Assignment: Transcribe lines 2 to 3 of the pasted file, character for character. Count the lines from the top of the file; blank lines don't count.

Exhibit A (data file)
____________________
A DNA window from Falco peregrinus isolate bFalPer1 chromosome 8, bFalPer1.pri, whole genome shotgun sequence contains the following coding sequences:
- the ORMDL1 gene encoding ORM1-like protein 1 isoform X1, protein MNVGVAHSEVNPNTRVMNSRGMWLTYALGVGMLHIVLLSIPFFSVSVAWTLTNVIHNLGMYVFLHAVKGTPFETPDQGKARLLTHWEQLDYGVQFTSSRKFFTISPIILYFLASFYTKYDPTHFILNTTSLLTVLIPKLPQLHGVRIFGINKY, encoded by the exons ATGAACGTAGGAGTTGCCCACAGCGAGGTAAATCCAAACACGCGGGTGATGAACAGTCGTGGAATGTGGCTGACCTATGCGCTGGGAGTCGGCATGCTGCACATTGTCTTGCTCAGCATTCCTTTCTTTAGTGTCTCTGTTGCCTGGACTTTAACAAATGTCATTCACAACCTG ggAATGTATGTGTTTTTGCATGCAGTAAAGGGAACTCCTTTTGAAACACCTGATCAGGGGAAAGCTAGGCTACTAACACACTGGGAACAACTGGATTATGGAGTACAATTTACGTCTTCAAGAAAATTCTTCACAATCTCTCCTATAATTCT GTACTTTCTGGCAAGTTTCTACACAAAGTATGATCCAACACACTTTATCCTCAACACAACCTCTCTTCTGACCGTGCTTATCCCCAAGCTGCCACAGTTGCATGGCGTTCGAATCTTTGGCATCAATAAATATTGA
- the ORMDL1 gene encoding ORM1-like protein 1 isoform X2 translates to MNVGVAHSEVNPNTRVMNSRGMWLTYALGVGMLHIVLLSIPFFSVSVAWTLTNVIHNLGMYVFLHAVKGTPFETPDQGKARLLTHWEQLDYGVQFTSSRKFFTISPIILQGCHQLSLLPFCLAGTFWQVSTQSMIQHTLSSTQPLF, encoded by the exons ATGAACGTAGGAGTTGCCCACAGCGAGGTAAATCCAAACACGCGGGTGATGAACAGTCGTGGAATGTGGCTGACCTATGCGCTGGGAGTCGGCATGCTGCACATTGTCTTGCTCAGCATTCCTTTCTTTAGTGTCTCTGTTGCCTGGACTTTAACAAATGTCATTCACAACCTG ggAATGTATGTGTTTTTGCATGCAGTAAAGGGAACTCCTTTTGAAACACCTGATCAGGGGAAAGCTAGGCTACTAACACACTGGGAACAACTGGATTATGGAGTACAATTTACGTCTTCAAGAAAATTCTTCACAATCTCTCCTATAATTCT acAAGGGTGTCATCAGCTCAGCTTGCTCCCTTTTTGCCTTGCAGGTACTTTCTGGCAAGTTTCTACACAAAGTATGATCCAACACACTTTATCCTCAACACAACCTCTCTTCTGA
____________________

- the ORMDL1 gene encoding ORM1-like protein 1 isoform X1, protein MNVGVAHSEVNPNTRVMNSRGMWLTYALGVGMLHIVLLSIPFFSVSVAWTLTNVIHNLGMYVFLHAVKGTPFETPDQGKARLLTHWEQLDYGVQFTSSRKFFTISPIILYFLASFYTKYDPTHFILNTTSLLTVLIPKLPQLHGVRIFGINKY, encoded by the exons ATGAACGTAGGAGTTGCCCACAGCGAGGTAAATCCAAACACGCGGGTGATGAACAGTCGTGGAATGTGGCTGACCTATGCGCTGGGAGTCGGCATGCTGCACATTGTCTTGCTCAGCATTCCTTTCTTTAGTGTCTCTGTTGCCTGGACTTTAACAAATGTCATTCACAACCTG ggAATGTATGTGTTTTTGCATGCAGTAAAGGGAACTCCTTTTGAAACACCTGATCAGGGGAAAGCTAGGCTACTAACACACTGGGAACAACTGGATTATGGAGTACAATTTACGTCTTCAAGAAAATTCTTCACAATCTCTCCTATAATTCT GTACTTTCTGGCAAGTTTCTACACAAAGTATGATCCAACACACTTTATCCTCAACACAACCTCTCTTCTGACCGTGCTTATCCCCAAGCTGCCACAGTTGCATGGCGTTCGAATCTTTGGCATCAATAAATATTGA
- the ORMDL1 gene encoding ORM1-like protein 1 isoform X2 translates to MNVGVAHSEVNPNTRVMNSRGMWLTYALGVGMLHIVLLSIPFFSVSVAWTLTNVIHNLGMYVFLHAVKGTPFETPDQGKARLLTHWEQLDYGVQFTSSRKFFTISPIILQGCHQLSLLPFCLAGTFWQVSTQSMIQHTLSSTQPLF, encoded by the exons ATGAACGTAGGAGTTGCCCACAGCGAGGTAAATCCAAACACGCGGGTGATGAACAGTCGTGGAATGTGGCTGACCTATGCGCTGGGAGTCGGCATGCTGCACATTGTCTTGCTCAGCATTCCTTTCTTTAGTGTCTCTGTTGCCTGGACTTTAACAAATGTCATTCACAACCTG ggAATGTATGTGTTTTTGCATGCAGTAAAGGGAACTCCTTTTGAAACACCTGATCAGGGGAAAGCTAGGCTACTAACACACTGGGAACAACTGGATTATGGAGTACAATTTACGTCTTCAAGAAAATTCTTCACAATCTCTCCTATAATTCT acAAGGGTGTCATCAGCTCAGCTTGCTCCCTTTTTGCCTTGCAGGTACTTTCTGGCAAGTTTCTACACAAAGTATGATCCAACACACTTTATCCTCAACACAACCTCTCTTCTGA